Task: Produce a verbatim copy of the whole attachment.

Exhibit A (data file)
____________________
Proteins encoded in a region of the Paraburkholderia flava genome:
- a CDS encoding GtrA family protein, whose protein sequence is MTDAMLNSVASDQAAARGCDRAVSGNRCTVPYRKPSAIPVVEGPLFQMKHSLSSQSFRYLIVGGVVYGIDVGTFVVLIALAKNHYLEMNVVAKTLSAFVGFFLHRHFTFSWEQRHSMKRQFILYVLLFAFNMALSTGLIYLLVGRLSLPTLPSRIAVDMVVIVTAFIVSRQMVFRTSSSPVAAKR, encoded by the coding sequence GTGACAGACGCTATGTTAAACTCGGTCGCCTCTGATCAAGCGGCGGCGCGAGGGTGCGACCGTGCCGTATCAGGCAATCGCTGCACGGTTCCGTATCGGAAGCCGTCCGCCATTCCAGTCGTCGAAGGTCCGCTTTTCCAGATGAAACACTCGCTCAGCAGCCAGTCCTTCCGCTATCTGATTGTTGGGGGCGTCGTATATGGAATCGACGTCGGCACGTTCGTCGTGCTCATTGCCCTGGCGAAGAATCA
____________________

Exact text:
Proteins encoded in a region of the Paraburkholderia flava genome:
- a CDS encoding GtrA family protein, whose protein sequence is MTDAMLNSVASDQAAARGCDRAVSGNRCTVPYRKPSAIPVVEGPLFQMKHSLSSQSFRYLIVGGVVYGIDVGTFVVLIALAKNHYLEMNVVAKTLSAFVGFFLHRHFTFSWEQRHSMKRQFILYVLLFAFNMALSTGLIYLLVGRLSLPTLPSRIAVDMVVIVTAFIVSRQMVFRTSSSPVAAKR, encoded by the coding sequence GTGACAGACGCTATGTTAAACTCGGTCGCCTCTGATCAAGCGGCGGCGCGAGGGTGCGACCGTGCCGTATCAGGCAATCGCTGCACGGTTCCGTATCGGAAGCCGTCCGCCATTCCAGTCGTCGAAGGTCCGCTTTTCCAGATGAAACACTCGCTCAGCAGCCAGTCCTTCCGCTATCTGATTGTTGGGGGCGTCGTATATGGAATCGACGTCGGCACGTTCGTCGTGCTCATTGCCCTGGCGAAGAATCA